Killing of British politician Jo Cox stuns nation

Story highlights

  • Man detained for questioning ID'd as Tommy Mair
  • British MP Jo Cox has died of her injuries after an attack Thursday, police say

London (CNN)British politician Jo Cox died in a street attack on Thursday, a brazen and startling assault in a country where attacks on politicians are extremely rare and the slaying of a lawmaker is without parallel in recent history.

Described as a rising star of the opposition Labour Party, the 41-year-old is the first British lawmaker to be killed in office since Conservative MP Ian Gow was assassinated by the IRA in a 1990 car bombing.
    Cox was shot and stabbed in Birstall, near Leeds in northern England, the Press Association news service reported, citing eyewitnesses.
    She died as a result of her injuries. She had just finished a regular public meeting with constituents and came out of the meeting on her own. British politicians at her level are rarely if ever accompanied a security detail.
    Her colleagues took the news of the death hard.
    Alison McGovern, a Labour Party politician, praised Cox's influence and cited her role as a leading campaigner seeking a solution to the Syrian conflict.
    "Not everyone gets to Westminster to represent their hometown and makes the impact that she has," referring to the House of Commons.
    Many constituents were dumbfounded and distraught over the death.
    "Dreadful, dreadful. Poor girl," one constituent said. "For the first time in many many years we actually had an MP that was interested in Birstall, and interested in us, and interested in the people and the businesses here."
    After the assault, a man was detained close to the scene of the attack, said Dee Collins, Temporary Chief Constable of West Yorkshire Police. Weapons, including a firearm, were recovered, she said.
    The Press Association said West Yorkshire Police have detained Tommy Mair, 52, for questioning in connection to the shooting.

    Witness: Attacker yelled 'Put Britain first'

    Police have not commented on the circumstances surrounding the attack and a motive wasn't immediately clear.
    But one witness, Clarke Rothwell, who runs a cafe near the crime scene, told the Press Association: "He was shouting 'Put Britain first.' He shouted it about two or three times. He said it before he shot her and after he shot her."
    The gunman fired three shots, the final one at Cox's head, he told the Press Association.
    Another witness, Hichem Ben Abdallah, said the attacker kicked Cox as she lay on the ground until a bystander intervened and the attacker produced a gun and shot her, the Press Association reported.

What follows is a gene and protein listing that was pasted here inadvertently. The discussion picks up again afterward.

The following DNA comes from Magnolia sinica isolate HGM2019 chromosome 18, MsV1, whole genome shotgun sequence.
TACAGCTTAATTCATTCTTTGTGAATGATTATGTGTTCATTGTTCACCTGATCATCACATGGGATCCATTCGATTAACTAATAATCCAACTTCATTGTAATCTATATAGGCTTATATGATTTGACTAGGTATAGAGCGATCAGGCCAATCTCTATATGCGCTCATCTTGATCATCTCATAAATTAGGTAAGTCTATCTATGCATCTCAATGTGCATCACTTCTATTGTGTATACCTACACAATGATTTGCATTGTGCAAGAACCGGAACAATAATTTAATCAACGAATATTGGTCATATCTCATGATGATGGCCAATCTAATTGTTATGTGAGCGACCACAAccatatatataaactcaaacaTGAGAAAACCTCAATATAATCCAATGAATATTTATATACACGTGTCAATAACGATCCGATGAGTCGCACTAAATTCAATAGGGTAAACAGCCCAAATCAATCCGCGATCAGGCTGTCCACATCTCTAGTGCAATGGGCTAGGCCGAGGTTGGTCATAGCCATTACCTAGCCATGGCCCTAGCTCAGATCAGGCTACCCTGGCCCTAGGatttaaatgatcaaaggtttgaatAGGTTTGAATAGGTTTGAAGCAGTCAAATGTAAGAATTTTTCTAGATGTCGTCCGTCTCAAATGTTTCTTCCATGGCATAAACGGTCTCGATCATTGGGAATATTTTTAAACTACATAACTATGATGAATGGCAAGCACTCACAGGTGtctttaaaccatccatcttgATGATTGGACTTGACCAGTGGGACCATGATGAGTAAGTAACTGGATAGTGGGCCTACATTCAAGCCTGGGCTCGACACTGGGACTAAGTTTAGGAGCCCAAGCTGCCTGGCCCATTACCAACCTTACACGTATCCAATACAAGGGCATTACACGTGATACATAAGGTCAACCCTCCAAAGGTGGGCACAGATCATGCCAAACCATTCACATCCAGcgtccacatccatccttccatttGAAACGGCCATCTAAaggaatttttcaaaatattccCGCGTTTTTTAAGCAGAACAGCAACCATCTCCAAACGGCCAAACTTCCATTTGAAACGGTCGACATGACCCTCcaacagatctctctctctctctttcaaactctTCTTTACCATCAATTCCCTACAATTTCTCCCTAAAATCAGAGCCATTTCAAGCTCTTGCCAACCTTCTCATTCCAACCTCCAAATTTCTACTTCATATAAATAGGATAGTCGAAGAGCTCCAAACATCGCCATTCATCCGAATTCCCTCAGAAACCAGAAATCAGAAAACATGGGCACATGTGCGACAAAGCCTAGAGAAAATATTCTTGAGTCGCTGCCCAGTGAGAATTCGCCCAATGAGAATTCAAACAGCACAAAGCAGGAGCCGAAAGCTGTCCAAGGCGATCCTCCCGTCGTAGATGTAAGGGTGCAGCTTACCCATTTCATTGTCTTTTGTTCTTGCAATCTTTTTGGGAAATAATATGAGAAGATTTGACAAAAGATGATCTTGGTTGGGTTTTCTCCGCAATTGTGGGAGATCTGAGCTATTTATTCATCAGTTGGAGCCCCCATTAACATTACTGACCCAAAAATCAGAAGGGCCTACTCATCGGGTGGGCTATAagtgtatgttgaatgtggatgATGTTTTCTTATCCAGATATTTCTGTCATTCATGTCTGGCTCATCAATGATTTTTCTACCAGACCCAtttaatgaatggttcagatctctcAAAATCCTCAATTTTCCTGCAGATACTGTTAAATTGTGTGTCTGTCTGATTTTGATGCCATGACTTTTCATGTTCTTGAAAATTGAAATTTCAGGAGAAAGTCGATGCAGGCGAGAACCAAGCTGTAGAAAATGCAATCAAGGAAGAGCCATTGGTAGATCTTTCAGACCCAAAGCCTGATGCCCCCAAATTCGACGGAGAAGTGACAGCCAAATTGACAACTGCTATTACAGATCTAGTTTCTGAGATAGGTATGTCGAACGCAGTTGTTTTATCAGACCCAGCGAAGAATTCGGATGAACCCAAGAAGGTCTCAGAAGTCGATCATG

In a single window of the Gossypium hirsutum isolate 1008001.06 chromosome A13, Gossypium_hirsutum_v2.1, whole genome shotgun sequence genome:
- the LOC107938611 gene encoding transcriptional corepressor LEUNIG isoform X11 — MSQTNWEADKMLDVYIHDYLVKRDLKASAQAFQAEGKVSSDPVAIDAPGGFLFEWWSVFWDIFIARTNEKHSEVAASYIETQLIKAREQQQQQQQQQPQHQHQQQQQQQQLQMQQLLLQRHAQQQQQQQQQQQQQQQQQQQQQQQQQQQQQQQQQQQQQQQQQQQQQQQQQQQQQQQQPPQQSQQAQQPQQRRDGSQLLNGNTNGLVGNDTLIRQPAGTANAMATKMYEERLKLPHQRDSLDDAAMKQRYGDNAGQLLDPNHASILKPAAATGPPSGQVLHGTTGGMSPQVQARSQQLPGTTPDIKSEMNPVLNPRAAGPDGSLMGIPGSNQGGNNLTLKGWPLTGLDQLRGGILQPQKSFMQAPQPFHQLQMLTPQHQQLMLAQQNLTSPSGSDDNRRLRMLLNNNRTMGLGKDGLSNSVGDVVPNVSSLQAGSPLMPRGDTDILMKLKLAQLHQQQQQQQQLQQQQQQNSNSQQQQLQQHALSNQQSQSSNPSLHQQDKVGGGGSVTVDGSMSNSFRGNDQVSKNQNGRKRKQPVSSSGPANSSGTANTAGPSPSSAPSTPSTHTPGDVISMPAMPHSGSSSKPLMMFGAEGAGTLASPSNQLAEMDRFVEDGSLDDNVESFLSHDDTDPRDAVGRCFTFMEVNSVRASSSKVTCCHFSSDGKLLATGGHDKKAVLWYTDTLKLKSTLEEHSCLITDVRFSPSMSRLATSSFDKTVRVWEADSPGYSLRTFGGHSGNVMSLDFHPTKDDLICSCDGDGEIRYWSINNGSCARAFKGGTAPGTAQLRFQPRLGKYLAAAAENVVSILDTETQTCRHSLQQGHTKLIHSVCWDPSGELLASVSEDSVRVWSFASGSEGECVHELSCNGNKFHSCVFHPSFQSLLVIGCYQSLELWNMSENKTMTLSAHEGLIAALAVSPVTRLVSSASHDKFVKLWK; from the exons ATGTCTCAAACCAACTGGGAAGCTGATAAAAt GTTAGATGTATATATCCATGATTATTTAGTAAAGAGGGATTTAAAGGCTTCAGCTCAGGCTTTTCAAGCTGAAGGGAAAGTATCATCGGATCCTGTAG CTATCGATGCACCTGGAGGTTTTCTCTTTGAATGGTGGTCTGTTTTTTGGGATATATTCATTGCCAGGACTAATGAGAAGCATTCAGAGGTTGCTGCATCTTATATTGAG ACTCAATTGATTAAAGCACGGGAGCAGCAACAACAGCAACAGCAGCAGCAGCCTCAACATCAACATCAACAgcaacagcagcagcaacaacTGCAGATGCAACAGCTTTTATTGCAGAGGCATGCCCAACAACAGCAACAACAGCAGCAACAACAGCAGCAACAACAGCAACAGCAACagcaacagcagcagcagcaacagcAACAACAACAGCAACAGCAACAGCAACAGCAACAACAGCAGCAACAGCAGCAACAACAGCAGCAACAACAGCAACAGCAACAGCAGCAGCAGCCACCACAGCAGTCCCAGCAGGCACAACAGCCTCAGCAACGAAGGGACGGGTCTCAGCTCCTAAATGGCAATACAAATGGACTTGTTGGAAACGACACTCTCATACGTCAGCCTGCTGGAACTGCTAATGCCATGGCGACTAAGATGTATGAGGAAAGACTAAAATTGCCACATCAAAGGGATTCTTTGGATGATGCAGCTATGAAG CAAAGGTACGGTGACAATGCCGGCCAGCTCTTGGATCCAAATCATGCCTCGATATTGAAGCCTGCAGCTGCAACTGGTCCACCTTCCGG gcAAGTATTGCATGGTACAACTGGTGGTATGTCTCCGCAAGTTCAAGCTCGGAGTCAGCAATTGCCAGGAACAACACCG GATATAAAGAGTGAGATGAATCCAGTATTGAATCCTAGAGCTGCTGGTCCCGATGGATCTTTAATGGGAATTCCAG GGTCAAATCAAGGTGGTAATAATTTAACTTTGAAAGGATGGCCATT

"There was a guy who was being very brave and another guy with a white baseball cap who he was trying to control and the man in the baseball cap suddenly pulled a gun from his bag," Abdallah said.
    The gunman was wrestling with Cox "and then the gun went off twice," Abdallah told the Press Association. "I came and saw her bleeding on the floor."
    Footage circulated of a man on the ground after being apprehended by uniformed police officers.
    At 1:48 p.m. local time, less than an hour after the attack, Cox was pronounced dead by a doctor working with a paramedic crew.
    Police said no one else is being sought in relation to the attack. A 77-year-old man was assaulted after the attack on Cox, but his injuries were not life-threatening, Collins said.

    Police search house of Tommy Mair

    West Yorkshire police were seen searching Mair's home in Birstall on Thursday evening. A neighbor, who asked not to be identified, said Mair lived in the house being searched.
    Police had the house cordoned off and could be seen coming and going.
    The neighbor said she was questioned by police and asked if she knew Mair, and whether she had any information about him.
    She said there did not seem anything wrong with him, that he seemed to like gardening and also tended to other neighbors' gardens.
    Mair, she said, lives alone and had lived in the house a long time. She didn't believe he had a regular job and she said she would see him around at odd hours.

    Tensions high in Britain ahead of referendum

    The killing comes as the momentous and contentious public referendum on whether to stay or leave the European Union is just one week away, with passions running high and toxic political discourse elbowing out civil debate.
    Parliament members have been the objects of public ire, accused of lying and making up their arguments on both sides of the debate.
    Cox, elected a member of Parliament for Batley and Spen in Yorkshire last year, was a supporter of Britain voting to remain in the European Union.